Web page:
A Salad Worth Fighting For
The above photo is the first (mostly) complete meal I've made from my front-yard garden this season. I say mostly complete because not everything in it was from the garden. Being early in the season (and the fact that I got a late start), the garden has a small amount of a lot of different vegetables that are ready. But lettuce right now is the most abundant, unfortunately the tomatoes are still green. Besides the lettuce, I was also able to pick a couple florets of broccoli, some green beans, 1 teeny cucumber, a miniscule sweet pepper, green onions, and a bunch of herbs. I also added (not from the garden) a sliced apple, some cheese, and a few whole wheat croutons. I tossed the salad with a simple vinaigrette and ate it on my front porch just a few feet from where most everything grew. The salad was delicious and the ingredients were still warm from the sun. But while I ate I couldn't help but think of Julie Bass of Oak Park, Michigan. I don't know Ms. Bass, nor have I been to Oak Park; what I was thinking about specifically was the newspaper stories that have been circulating the Internet regarding her front-yard vegetable garden. I first came across the story here, but here is another version . It is, apparently, illegal to grow vegetables in your front lawn in Oak Park (click here to go to a blog regarding this story and issue); it has, in fact, only been a couple years since it is deemed "suitable" to do the same in Buffalo, the city from which I type these words. I remember hearing of a couple gardeners a few years back getting fined and forced to remove their vegetables from their front yards. With Julie Bass it's even worse...she may be arrested and face 93 days in jail. What? Have you ever heard of such an asinine thing? In an age when eating local is a very serious issue, this is what is determined. What's more, if you look at the pictures of her garden it is neat and orderly (far neater than my garden)...it is far from an eye sore. With all the publicity this has generated my hunch is that the "charges" will be dropped or lessened. And I don't know what Ms. Bass' plans are but if it were me I would stand my ground (yes I am aware of the overt pun) and choose the jail time and refuse to dig up my vegetables. And this is what I thought about as I ate and enjoyed my salad as I gazed out at my teeny patch of dirt where they are still growing. As aforementioned, the salad was delicious, really delicious. Maybe it was where I was eating or what I was thinking about--maybe it was simply that I was sitting in the shade on a hot and sunny day on the last day of my vacation--but I also thought that this salad was most definitely worth fighting for.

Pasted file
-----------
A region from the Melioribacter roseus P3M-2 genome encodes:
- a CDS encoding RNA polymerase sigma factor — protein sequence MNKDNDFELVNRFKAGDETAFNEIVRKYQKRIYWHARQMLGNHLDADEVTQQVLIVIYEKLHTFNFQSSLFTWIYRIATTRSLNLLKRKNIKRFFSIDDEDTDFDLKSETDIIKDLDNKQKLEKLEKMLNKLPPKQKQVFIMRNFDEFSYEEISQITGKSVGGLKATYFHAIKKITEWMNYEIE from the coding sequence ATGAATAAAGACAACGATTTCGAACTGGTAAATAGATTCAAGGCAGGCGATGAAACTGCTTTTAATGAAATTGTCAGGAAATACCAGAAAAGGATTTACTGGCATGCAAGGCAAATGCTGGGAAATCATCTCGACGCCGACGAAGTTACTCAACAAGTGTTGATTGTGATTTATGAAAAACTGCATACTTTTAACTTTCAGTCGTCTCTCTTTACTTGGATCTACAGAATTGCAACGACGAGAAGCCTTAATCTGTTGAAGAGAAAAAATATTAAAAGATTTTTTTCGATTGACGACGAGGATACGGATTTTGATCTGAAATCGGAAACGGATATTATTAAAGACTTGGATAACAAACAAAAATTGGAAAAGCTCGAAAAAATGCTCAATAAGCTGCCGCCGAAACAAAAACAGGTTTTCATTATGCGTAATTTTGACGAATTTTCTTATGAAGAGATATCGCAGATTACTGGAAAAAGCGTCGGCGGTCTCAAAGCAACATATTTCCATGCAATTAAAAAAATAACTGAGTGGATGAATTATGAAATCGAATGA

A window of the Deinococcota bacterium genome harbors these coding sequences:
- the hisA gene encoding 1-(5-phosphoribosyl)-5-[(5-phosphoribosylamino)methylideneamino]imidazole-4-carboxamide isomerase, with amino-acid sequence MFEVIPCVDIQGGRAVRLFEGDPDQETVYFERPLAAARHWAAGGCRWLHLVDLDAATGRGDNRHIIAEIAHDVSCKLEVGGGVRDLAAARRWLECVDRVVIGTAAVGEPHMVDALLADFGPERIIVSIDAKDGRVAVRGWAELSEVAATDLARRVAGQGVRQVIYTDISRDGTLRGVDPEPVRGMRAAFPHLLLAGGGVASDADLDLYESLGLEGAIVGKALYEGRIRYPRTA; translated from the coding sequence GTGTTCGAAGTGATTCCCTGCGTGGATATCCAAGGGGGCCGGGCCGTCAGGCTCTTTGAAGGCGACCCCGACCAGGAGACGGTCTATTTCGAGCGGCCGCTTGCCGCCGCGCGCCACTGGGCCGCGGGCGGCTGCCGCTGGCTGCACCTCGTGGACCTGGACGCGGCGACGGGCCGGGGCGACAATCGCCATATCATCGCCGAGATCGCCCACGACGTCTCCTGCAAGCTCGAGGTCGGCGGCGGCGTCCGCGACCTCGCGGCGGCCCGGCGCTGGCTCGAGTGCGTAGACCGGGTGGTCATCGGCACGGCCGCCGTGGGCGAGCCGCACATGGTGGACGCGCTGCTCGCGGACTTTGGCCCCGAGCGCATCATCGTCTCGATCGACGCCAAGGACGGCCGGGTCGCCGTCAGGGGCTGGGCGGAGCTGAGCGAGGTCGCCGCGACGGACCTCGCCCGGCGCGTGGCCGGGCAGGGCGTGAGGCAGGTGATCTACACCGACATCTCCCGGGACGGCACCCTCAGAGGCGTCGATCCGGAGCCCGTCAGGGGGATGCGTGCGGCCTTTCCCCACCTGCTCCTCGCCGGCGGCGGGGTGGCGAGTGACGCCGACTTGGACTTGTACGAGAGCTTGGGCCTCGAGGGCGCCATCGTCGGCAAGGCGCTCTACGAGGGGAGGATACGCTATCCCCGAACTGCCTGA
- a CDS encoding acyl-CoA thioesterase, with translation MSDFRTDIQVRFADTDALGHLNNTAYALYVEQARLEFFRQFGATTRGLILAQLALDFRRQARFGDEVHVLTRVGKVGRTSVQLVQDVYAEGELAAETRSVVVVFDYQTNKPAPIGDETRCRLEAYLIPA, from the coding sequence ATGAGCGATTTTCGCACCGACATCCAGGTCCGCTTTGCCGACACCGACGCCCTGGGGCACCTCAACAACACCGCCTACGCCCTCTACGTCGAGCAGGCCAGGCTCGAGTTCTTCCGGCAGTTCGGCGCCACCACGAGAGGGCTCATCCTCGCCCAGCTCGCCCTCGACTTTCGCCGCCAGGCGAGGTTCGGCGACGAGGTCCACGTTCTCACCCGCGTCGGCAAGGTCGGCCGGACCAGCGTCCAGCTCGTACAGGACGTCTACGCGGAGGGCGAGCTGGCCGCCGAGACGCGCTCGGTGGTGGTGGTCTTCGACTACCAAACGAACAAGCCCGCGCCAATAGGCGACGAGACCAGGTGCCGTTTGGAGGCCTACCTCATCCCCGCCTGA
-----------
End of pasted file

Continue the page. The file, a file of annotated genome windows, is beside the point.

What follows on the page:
Below are a few pictures I took this afternoon (click it for a larger view). To see a garden plan of what I grew last year, and how much can be grown in such a small area, click here. When I was a kid my mom, who came of age during WWII, referred to vegetable gardens as Victory Gardens. For a variety of reasons this term seems as appropriate today as it did then. Click here to see images regarding Victory Gardens. Click here to go home.